By Karen Guzman
Yale School of Management MBA students completing the final course in the school’s integrated core curriculum this spring are tackling a brand-new raw case addressing the COVID-19 pandemic.
The case, which examines the pandemic’s effect through marketing and microeconomic lenses, was a last-minute addition to The Executive, the capstone course that ties together lessons that students learn as they move through the integrated core curriculum.
Two faculty members conceived of the case: Ravi Dhar, the George Rogers Clark Professor of Management and Marketing and director of the Center for Customer Insights; and James Levinsohn, director of the Jackson Institute for Global Affairs and the Charles W. Goodyear Professor in Global Affairs.
“Jim and Ravi thought the current crisis provided an excellent lens through which to utilize the analytic skills students had learned over the first year,” said Jaan Elias, director of case research and development at Yale SOM.
Dhar saw a learning opportunity for students to consider the consumer behavior and the power of brands during the COVID-19 crisis, Elias said. Meanwhile, Levinsohn wanted to challenge students to use microeconomic tools to analyze the pandemic’s effect on the financial structure and future of the airline industry.
“The case on COVID-19 really highlights SOM’s approach to business education: taking a cross-disciplinary approach to solving problems, under uncertainty, that confront senior executives, by focusing on multiple stakeholders—business, government, and society,” Dhar said.
Levinsohn said that, while the COVID-19 pandemic is primarily a health crisis, its impact has changed the landscape that executives must now navigate. “We thought it would be challenging, interesting, and maybe even successful to try to make a quick pivot in The Executive course to focus on this issue,” he said.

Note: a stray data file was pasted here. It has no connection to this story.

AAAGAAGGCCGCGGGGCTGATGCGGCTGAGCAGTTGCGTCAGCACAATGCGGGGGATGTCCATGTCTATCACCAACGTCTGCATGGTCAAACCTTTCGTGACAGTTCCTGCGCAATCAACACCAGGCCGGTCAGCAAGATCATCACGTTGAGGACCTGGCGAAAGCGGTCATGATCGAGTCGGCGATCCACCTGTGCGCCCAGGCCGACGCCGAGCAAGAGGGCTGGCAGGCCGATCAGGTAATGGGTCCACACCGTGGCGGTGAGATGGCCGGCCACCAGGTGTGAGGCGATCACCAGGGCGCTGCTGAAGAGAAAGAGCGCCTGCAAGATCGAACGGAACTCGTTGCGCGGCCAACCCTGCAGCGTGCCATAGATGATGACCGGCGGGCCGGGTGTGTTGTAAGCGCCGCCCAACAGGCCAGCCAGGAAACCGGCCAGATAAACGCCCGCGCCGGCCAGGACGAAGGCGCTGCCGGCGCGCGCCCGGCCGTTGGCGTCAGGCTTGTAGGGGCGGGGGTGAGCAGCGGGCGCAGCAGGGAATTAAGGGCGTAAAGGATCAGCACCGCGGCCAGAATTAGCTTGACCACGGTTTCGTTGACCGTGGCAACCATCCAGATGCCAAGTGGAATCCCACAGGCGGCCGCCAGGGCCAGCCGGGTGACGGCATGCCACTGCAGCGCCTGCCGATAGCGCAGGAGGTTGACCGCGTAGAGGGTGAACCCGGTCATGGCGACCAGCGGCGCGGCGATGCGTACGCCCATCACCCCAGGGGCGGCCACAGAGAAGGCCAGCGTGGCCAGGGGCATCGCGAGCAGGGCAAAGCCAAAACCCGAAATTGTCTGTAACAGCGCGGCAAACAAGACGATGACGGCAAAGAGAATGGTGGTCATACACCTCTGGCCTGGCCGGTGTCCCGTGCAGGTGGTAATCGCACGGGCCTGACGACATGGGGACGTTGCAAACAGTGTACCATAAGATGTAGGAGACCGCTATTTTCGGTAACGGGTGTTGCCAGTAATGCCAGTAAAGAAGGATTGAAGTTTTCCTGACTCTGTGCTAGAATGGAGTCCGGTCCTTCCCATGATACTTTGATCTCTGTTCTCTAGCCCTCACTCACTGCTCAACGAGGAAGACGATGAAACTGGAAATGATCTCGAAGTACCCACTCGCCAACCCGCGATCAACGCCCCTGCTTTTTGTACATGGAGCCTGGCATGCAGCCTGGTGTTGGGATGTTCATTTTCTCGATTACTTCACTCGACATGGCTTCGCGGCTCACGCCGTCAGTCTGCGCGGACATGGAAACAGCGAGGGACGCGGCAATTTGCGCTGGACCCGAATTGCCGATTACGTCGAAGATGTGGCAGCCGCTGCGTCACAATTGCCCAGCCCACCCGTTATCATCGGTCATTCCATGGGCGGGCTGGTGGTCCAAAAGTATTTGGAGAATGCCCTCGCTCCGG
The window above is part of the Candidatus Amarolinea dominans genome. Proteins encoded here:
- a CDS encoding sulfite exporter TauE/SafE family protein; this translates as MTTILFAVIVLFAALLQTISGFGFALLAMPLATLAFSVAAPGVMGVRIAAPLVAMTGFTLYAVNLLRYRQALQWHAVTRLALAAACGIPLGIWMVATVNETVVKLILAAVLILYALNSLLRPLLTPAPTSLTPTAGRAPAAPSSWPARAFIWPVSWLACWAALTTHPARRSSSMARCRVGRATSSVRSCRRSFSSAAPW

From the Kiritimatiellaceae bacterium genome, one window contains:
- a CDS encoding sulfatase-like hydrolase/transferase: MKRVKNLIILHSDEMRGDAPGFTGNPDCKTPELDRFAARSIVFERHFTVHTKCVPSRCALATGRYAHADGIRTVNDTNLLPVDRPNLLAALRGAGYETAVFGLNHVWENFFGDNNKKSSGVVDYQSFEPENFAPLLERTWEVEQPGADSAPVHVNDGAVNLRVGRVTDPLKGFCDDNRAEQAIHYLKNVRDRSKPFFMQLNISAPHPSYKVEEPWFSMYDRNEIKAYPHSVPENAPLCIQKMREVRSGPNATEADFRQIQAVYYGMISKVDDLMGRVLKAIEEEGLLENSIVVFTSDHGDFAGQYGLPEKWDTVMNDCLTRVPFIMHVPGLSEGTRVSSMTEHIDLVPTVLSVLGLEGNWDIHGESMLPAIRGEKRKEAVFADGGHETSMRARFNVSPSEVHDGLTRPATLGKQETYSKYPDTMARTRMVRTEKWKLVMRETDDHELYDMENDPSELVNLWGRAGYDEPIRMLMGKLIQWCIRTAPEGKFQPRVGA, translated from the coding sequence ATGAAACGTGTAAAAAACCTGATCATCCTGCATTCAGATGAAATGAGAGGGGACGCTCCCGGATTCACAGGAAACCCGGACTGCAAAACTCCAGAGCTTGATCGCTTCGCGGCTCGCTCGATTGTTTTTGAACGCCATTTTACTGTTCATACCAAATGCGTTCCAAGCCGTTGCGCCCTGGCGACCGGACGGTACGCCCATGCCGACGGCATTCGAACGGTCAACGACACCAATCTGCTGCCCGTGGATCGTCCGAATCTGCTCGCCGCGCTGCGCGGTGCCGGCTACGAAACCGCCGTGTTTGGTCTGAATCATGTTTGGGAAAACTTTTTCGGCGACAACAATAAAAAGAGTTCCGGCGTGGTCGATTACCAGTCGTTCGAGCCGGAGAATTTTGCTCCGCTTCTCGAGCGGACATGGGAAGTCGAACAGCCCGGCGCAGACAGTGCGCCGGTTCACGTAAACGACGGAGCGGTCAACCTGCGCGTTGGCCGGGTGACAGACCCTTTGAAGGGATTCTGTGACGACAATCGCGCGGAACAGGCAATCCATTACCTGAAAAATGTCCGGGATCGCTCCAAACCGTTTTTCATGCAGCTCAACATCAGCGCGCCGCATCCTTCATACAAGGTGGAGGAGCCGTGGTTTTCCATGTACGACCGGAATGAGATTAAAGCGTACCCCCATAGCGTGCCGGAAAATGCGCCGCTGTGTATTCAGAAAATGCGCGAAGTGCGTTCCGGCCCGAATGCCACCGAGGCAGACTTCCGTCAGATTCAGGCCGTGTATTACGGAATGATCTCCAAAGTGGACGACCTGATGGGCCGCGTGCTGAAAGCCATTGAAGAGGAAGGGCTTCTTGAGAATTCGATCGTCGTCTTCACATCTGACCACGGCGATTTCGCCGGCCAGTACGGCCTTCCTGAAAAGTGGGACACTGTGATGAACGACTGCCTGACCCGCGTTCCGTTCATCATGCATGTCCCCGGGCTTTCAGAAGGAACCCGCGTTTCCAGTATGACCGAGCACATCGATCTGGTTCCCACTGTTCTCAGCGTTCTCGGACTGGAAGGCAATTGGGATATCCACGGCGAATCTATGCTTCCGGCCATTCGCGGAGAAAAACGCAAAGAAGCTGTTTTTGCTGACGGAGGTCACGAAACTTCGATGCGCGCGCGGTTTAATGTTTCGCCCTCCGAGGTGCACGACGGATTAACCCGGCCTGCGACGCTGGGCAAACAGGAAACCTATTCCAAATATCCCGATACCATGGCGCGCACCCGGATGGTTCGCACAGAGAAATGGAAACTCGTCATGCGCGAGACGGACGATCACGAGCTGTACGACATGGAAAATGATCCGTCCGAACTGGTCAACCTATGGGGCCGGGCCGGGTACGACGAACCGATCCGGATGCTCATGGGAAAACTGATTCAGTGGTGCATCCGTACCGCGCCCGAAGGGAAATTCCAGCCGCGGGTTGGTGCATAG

Yale SOM’s case studies team had to scramble to prepare the case before the start of The Executive.
While there is a great deal being written about the current epidemic, it was difficult to find materials on the business impacts, Elias said. “There is a great deal of uncertainty, and the press is filled with speculation rather than data. The case studies team had to sift through a lot of articles to find useful information.”
The case team was able to utilize analysis from the Yale Program on Financial Stability. “They’ve been posting descriptions about the government's actions trying to keep the economy afloat,” Elias said. “We quoted and linked to numerous blog posts that they have published over the last few weeks.”
The usual timeline for building a raw case is about six week, Elias noted. “We only had about two weeks to gather the material and build a website,” he said. And the team was assembling information on a rapidly developing, worldwide crisis as it unfolded. “We were trying to hit a moving target.”